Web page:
Other states, even New Jersey and far-north Michigan, are beating Georgia to solar jobs. Why isn’t sunny Georgia leading in one of the fastest-growing industries in the country that is deploying rural jobs everywhere else? Hint: who’s holding a shareholder meeting this month?
Carin Hall wrote for energydigital 13 May 2013, Solar Jobs Outnumber Texas Ranchers and US Coal Miners: New statistics show that solar is one of the fastest growing industries in the US, creating thousands of jobs across the country
There are now more solar energy workers in the state of Texas than there are ranchers, according to solar research group The Solar Foundation.
The group’s data mapping out solar jobs across the nation also showed that there are more solar jobs in California than actors, and more solar workers than coal miners nationwide. Sunny states like California and Arizona topped the list. Wyoming came in last, with just 50 workers, while Utah showed a mere 290 solar workers despite being one of the country’s sunniest states.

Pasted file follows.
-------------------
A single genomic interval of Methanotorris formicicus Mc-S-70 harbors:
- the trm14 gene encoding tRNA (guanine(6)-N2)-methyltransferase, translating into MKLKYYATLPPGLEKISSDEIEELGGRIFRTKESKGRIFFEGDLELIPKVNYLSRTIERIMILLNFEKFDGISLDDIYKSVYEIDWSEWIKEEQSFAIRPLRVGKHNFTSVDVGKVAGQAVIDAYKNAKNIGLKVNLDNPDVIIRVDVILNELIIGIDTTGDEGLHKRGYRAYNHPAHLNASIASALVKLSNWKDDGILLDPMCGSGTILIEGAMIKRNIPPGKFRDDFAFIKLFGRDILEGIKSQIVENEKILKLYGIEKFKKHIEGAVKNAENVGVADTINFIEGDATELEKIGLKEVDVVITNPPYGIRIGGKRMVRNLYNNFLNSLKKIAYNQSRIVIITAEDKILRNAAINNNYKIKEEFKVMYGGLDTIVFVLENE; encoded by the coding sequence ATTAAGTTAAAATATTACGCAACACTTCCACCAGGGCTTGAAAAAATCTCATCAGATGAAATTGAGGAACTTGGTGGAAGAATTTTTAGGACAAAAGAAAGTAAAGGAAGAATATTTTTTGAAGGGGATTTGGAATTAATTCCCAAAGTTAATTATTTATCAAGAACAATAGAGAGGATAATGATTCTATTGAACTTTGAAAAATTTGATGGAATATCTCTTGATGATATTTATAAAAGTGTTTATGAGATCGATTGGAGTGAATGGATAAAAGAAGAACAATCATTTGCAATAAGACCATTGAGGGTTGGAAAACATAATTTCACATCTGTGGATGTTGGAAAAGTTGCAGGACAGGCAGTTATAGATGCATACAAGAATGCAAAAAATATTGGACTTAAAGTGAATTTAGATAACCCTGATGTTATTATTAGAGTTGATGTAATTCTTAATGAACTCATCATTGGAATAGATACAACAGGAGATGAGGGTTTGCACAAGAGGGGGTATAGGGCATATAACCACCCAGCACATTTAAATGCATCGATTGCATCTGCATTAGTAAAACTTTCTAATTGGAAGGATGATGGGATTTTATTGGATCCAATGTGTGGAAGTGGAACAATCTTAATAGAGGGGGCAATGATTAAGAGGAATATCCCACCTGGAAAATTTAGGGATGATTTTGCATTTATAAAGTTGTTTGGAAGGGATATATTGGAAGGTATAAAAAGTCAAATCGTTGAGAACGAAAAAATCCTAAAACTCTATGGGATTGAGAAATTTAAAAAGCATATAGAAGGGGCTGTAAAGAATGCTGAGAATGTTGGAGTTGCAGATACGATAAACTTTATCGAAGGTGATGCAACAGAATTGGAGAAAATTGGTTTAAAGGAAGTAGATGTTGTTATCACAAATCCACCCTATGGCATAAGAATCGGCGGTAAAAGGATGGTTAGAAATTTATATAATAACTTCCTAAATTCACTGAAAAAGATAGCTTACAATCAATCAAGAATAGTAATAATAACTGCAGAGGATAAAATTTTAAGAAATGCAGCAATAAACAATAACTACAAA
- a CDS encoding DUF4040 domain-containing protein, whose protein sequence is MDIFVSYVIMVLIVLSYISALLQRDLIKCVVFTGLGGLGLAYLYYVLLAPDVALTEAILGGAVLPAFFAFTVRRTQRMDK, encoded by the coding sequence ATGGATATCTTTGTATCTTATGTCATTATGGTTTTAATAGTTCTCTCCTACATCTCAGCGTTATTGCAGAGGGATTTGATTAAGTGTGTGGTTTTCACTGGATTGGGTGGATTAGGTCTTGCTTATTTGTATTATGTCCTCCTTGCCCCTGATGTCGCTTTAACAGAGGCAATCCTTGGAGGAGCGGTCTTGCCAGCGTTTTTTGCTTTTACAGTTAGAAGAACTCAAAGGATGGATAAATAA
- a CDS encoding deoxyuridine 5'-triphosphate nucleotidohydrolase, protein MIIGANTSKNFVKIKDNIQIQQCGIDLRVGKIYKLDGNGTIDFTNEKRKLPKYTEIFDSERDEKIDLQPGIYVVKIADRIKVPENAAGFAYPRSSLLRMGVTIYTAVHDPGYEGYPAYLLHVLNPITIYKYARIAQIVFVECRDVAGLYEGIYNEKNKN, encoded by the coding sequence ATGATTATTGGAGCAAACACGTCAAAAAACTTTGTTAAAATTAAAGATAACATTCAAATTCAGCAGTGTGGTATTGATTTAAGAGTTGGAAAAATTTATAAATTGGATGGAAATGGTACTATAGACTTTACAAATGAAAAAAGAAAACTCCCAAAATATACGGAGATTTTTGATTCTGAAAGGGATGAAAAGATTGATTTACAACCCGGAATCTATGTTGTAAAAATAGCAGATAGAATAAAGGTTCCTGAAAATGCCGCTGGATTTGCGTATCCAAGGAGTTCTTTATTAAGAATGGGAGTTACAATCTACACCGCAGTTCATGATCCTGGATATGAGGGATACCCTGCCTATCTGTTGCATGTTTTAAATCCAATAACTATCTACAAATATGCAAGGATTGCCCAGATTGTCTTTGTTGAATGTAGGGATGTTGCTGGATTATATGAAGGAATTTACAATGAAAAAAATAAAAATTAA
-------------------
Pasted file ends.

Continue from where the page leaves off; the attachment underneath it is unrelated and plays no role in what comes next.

Even the states with less sunshine like New Jersey and Michigan showed a high number of solar jobs—thanks to favorable tax and regulatory policies that help attract developers to cope with high electricity prices.
New Jersey is #9 and Michigan is #15 according to The Solar Foundation’s map of State Solar Jobs. Where’s Georgia? Number 41 in solar jobs per capita. Yet Michigan is #47 by maximum solar resource and New Jersey is #36, while Georgia is #18: much sunnier than those northern states. Why is Georgia so far behind?
LEGAL STATUS OF THIRD-PARTY OWNERSHIP: NOT ALLOWED
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